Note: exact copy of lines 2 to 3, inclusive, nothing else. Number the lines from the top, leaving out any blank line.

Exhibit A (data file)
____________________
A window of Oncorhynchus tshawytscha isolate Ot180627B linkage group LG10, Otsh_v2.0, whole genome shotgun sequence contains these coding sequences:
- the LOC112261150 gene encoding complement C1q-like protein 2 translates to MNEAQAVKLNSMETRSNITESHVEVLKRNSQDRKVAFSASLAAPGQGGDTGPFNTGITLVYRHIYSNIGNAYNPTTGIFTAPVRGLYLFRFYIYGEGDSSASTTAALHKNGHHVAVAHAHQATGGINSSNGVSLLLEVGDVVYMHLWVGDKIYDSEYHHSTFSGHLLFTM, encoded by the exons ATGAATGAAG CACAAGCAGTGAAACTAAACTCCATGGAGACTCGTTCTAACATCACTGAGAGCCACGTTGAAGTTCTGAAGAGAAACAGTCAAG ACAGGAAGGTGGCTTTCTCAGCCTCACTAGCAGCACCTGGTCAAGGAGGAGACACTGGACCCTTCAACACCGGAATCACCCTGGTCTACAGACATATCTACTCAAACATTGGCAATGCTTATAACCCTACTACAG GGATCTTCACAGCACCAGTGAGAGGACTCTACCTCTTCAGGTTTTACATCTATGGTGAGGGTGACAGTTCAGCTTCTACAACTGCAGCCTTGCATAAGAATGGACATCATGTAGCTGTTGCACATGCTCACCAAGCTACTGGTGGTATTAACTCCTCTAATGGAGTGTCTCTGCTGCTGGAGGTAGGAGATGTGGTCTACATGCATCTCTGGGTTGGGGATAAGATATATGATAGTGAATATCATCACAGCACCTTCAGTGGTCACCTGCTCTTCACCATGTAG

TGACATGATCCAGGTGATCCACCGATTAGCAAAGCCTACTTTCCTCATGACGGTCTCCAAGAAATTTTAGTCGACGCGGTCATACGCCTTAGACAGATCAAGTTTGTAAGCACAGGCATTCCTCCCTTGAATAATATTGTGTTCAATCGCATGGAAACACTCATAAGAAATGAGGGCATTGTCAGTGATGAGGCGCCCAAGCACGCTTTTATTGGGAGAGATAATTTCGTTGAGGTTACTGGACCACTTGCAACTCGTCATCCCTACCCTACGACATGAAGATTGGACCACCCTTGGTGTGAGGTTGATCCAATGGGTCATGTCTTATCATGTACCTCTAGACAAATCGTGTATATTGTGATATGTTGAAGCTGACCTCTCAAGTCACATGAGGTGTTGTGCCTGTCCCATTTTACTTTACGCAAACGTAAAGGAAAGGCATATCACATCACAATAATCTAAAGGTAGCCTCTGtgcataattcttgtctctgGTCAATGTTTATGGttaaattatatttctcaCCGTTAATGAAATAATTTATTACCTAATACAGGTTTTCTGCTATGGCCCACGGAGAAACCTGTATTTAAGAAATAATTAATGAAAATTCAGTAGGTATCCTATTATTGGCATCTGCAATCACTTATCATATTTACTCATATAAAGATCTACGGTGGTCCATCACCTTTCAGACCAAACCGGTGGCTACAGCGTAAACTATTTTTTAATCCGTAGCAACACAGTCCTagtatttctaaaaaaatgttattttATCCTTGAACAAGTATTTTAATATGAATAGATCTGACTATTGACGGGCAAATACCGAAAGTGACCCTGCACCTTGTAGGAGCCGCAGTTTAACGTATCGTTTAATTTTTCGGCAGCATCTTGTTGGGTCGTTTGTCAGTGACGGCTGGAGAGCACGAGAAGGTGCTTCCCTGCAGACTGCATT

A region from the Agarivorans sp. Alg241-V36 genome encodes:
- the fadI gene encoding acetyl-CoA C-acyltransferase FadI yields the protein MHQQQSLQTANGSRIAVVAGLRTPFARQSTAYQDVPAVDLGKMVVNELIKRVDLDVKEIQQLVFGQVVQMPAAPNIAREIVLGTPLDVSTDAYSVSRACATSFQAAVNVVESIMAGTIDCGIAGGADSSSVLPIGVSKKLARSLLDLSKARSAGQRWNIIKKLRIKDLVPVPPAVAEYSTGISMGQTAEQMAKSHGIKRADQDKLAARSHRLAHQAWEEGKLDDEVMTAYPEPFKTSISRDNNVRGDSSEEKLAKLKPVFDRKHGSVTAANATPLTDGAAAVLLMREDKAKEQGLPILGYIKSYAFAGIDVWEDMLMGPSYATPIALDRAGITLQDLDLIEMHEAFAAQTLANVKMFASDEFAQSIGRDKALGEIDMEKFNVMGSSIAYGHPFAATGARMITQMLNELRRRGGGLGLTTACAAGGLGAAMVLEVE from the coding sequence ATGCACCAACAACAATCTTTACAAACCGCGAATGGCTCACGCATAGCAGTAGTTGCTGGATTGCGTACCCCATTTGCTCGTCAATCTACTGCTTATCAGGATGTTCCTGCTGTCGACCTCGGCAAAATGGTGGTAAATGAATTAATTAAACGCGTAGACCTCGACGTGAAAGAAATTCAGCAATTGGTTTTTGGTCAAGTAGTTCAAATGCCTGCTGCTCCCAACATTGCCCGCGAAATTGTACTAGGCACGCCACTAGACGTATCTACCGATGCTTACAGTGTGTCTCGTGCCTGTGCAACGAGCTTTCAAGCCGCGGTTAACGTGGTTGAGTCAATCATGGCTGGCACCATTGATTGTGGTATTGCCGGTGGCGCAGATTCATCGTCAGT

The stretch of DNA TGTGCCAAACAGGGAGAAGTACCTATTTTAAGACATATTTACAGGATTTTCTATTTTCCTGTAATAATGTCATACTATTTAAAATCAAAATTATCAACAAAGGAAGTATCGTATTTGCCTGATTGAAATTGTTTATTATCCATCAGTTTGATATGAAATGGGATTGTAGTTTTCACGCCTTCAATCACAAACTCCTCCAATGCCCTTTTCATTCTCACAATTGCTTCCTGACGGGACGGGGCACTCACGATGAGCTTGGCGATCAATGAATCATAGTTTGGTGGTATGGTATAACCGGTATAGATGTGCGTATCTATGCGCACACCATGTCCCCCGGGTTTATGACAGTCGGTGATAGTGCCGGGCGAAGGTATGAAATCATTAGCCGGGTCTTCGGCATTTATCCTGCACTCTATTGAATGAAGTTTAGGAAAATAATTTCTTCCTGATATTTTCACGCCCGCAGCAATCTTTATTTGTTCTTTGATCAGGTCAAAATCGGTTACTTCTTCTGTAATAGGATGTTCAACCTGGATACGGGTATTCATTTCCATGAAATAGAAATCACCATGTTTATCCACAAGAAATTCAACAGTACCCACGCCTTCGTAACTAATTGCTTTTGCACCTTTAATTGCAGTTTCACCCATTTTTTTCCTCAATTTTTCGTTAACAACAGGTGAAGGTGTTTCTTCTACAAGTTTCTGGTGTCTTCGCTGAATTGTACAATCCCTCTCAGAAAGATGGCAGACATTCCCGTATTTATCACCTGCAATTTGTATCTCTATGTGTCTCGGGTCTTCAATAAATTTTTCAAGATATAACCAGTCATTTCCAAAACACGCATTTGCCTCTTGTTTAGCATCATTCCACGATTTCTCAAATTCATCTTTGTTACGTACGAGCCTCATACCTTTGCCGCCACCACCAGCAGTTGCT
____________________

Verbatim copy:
- the LOC112261150 gene encoding complement C1q-like protein 2 translates to MNEAQAVKLNSMETRSNITESHVEVLKRNSQDRKVAFSASLAAPGQGGDTGPFNTGITLVYRHIYSNIGNAYNPTTGIFTAPVRGLYLFRFYIYGEGDSSASTTAALHKNGHHVAVAHAHQATGGINSSNGVSLLLEVGDVVYMHLWVGDKIYDSEYHHSTFSGHLLFTM, encoded by the exons ATGAATGAAG CACAAGCAGTGAAACTAAACTCCATGGAGACTCGTTCTAACATCACTGAGAGCCACGTTGAAGTTCTGAAGAGAAACAGTCAAG ACAGGAAGGTGGCTTTCTCAGCCTCACTAGCAGCACCTGGTCAAGGAGGAGACACTGGACCCTTCAACACCGGAATCACCCTGGTCTACAGACATATCTACTCAAACATTGGCAATGCTTATAACCCTACTACAG GGATCTTCACAGCACCAGTGAGAGGACTCTACCTCTTCAGGTTTTACATCTATGGTGAGGGTGACAGTTCAGCTTCTACAACTGCAGCCTTGCATAAGAATGGACATCATGTAGCTGTTGCACATGCTCACCAAGCTACTGGTGGTATTAACTCCTCTAATGGAGTGTCTCTGCTGCTGGAGGTAGGAGATGTGGTCTACATGCATCTCTGGGTTGGGGATAAGATATATGATAGTGAATATCATCACAGCACCTTCAGTGGTCACCTGCTCTTCACCATGTAG

TGACATGATCCAGGTGATCCACCGATTAGCAAAGCCTACTTTCCTCATGACGGTCTCCAAGAAATTTTAGTCGACGCGGTCATACGCCTTAGACAGATCAAGTTTGTAAGCACAGGCATTCCTCCCTTGAATAATATTGTGTTCAATCGCATGGAAACACTCATAAGAAATGAGGGCATTGTCAGTGATGAGGCGCCCAAGCACGCTTTTATTGGGAGAGATAATTTCGTTGAGGTTACTGGACCACTTGCAACTCGTCATCCCTACCCTACGACATGAAGATTGGACCACCCTTGGTGTGAGGTTGATCCAATGGGTCATGTCTTATCATGTACCTCTAGACAAATCGTGTATATTGTGATATGTTGAAGCTGACCTCTCAAGTCACATGAGGTGTTGTGCCTGTCCCATTTTACTTTACGCAAACGTAAAGGAAAGGCATATCACATCACAATAATCTAAAGGTAGCCTCTGtgcataattcttgtctctgGTCAATGTTTATGGttaaattatatttctcaCCGTTAATGAAATAATTTATTACCTAATACAGGTTTTCTGCTATGGCCCACGGAGAAACCTGTATTTAAGAAATAATTAATGAAAATTCAGTAGGTATCCTATTATTGGCATCTGCAATCACTTATCATATTTACTCATATAAAGATCTACGGTGGTCCATCACCTTTCAGACCAAACCGGTGGCTACAGCGTAAACTATTTTTTAATCCGTAGCAACACAGTCCTagtatttctaaaaaaatgttattttATCCTTGAACAAGTATTTTAATATGAATAGATCTGACTATTGACGGGCAAATACCGAAAGTGACCCTGCACCTTGTAGGAGCCGCAGTTTAACGTATCGTTTAATTTTTCGGCAGCATCTTGTTGGGTCGTTTGTCAGTGACGGCTGGAGAGCACGAGAAGGTGCTTCCCTGCAGACTGCATT